Opinion: City’s crime rise can be reversed once more


Between 2003 and 2019, the City of Atlanta saw a consistent and dramatic reduction in crime – the second-largest decline of any urban city, according to FBI data.

Credit goes to a succession of civic leadership that focused on increasing the number of sworn officers, expanded police training, and a burgeoning partnership between law enforcement and the private sector through the Atlanta Police Foundation. That public-private partnership provided financial resources to advocate for and provide seed money to enable APD to pilot best police practices and adopt new technology to increase police visibility.

Dave Wilkinson, Atlanta Police Foundation.

Credit: contributed

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Credit: contributed

This enlightened approach to public safety got a shot in the arm when Mayor Bottoms implemented a pay raise which propelled APD salaries from among the lowest among major cities to the highest-paid department in the state of Georgia. The effect on morale was immediate. And APD performance reached new levels of efficacy and crime rates were the lowest in 50 years.

While FBI statistics demonstrate that overall Atlanta crime has continued at historically low rates, the incidence of violent crime over the past seven months has skyrocketed.

Our murder rate has soared. Armed assaults and gun-related crimes have increased. Heartbreaking stories about victims have gripped our city and unleashed calls for immediate action.

A steely resolve to address the immediacy of these issues and put in place long-range solutions has emerged.

Led by the mayor and APD Chief Rodney Bryant, APF helped to create to create a long-term plan to jumpstart an aggressive crime-fighting and reform plan. “One Atlanta, One APD” was designed to guide APD in building a sustainable approach to community policing, that would meet the acute spike in violent crime but be respectful of our citizens’ civil rights and mindful of differing cultural integrity of Atlanta’s many neighborhoods.

One Atlanta, One APD’s immediate priority is police visibility – more cops, more patrols, and more surveillance cameras where residents and businesses want them. Police visibility deters crime and gives residents confidence in their safety.

But the sustaining foundation of success in fighting crime requires a motivated and enthusiastic police force. We need to continue our focus on enhancing morale of a police force which lost 200 experienced officers in 2020.

One Atlanta, One APD’s fix for this predicament is a laser focus on retention, recruiting, hiring and training.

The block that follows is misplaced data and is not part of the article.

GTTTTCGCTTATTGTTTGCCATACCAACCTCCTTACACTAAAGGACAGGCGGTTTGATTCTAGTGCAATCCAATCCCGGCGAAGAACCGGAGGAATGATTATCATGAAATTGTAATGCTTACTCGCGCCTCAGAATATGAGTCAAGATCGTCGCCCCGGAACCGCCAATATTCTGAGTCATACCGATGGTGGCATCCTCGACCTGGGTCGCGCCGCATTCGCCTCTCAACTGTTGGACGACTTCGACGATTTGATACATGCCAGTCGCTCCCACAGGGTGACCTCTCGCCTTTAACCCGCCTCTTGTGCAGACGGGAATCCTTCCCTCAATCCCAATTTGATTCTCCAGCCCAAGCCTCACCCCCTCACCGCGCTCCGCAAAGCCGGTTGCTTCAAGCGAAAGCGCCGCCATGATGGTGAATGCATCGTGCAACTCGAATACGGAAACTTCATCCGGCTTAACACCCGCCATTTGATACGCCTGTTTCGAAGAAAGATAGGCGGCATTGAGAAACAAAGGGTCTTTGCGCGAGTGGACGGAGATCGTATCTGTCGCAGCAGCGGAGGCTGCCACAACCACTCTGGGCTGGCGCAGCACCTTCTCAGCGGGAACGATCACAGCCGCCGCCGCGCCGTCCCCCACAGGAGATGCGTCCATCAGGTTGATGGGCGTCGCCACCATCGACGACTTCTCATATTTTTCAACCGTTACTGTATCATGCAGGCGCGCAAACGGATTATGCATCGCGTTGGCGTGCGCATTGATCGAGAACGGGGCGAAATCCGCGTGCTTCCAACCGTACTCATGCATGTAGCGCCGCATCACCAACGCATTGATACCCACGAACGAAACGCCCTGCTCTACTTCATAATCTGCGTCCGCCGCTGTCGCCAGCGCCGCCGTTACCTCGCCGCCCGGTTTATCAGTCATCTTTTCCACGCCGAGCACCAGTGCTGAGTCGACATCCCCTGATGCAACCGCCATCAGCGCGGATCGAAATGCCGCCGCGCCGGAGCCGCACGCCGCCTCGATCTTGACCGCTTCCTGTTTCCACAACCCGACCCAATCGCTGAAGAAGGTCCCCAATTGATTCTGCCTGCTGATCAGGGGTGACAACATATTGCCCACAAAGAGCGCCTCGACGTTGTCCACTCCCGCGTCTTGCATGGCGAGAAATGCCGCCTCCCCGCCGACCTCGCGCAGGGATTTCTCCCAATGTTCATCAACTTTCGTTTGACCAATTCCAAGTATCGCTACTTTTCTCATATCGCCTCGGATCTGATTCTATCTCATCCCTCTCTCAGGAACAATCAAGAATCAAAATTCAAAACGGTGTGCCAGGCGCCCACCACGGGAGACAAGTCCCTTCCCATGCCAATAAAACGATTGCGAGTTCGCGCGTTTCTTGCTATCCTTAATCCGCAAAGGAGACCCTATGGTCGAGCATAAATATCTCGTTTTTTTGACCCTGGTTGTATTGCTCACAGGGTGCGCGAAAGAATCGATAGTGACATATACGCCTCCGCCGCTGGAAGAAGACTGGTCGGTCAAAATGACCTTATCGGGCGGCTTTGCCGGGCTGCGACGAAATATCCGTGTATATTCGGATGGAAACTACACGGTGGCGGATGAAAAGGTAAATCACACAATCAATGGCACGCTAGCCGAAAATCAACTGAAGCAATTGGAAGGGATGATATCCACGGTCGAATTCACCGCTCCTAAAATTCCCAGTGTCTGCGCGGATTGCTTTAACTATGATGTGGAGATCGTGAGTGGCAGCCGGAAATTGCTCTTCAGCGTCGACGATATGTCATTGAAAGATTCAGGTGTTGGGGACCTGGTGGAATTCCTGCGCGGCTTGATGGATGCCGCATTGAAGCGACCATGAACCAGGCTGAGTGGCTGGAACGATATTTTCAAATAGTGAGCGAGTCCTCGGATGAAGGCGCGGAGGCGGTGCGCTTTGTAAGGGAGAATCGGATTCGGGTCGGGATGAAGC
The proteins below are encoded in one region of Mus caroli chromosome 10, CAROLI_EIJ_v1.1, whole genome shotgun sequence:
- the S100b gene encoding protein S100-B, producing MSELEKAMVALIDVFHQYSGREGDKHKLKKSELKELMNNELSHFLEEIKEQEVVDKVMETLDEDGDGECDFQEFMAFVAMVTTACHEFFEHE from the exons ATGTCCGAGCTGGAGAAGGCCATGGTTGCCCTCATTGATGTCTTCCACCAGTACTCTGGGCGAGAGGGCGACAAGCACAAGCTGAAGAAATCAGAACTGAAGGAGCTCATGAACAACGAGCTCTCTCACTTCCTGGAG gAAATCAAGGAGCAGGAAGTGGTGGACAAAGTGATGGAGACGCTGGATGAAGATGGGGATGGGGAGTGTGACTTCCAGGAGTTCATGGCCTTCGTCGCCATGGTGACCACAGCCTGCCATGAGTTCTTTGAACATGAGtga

Successfully addressing these issues will at the same time ensure measurable and effective progress against the spike in crime, motivate and enable our police officers to meet the challenges they’re sworn to address, and ensure that APD operates at peak efficiency and with enlightened awareness of the cultural concerns of the people they protect.

The mayor has directed APD and APF to empanel two committees. One will execute a strategy to quickly advance APD to a full complement of authorized officers through improvements in recruiting, hiring and retention of experienced officers. Currently, APD is approximately 350 people shy of its authorized force of 2,049 sworn officers.

The second committee will address the financing and phased construction of a new state-of-the-art public safety training center, what One Atlanta, One APD calls The Institute for Social Justice and Public Safety Training.

The Institute would accommodate APD and Atlanta Fire/Rescue and become a joint training center for the city’s law enforcement professionals.

The impact of a state-of-the-art training center with a core curriculum that affords law enforcement officers a grounding in social justice will make a sustained impact on morale, retention, recruitment and hiring. The strengthening of such training on APD’s core values will greatly advance the department’s crime-fighting capabilities.

Reducing crime is never simple. But improving the professionalism of our police force, enhancing its resources, and providing best-in-class training at a state-of-the-art facility will improve morale, get the department back to full complement, and demonstrate to citizens and police alike that an investment in public safety is an investment in Atlanta’s future.

Mayor Bottoms will reveal other details of the One Atlanta, One APD plan in the coming weeks.

Dave Wilkinson is Atlanta Police Foundation president and CEO.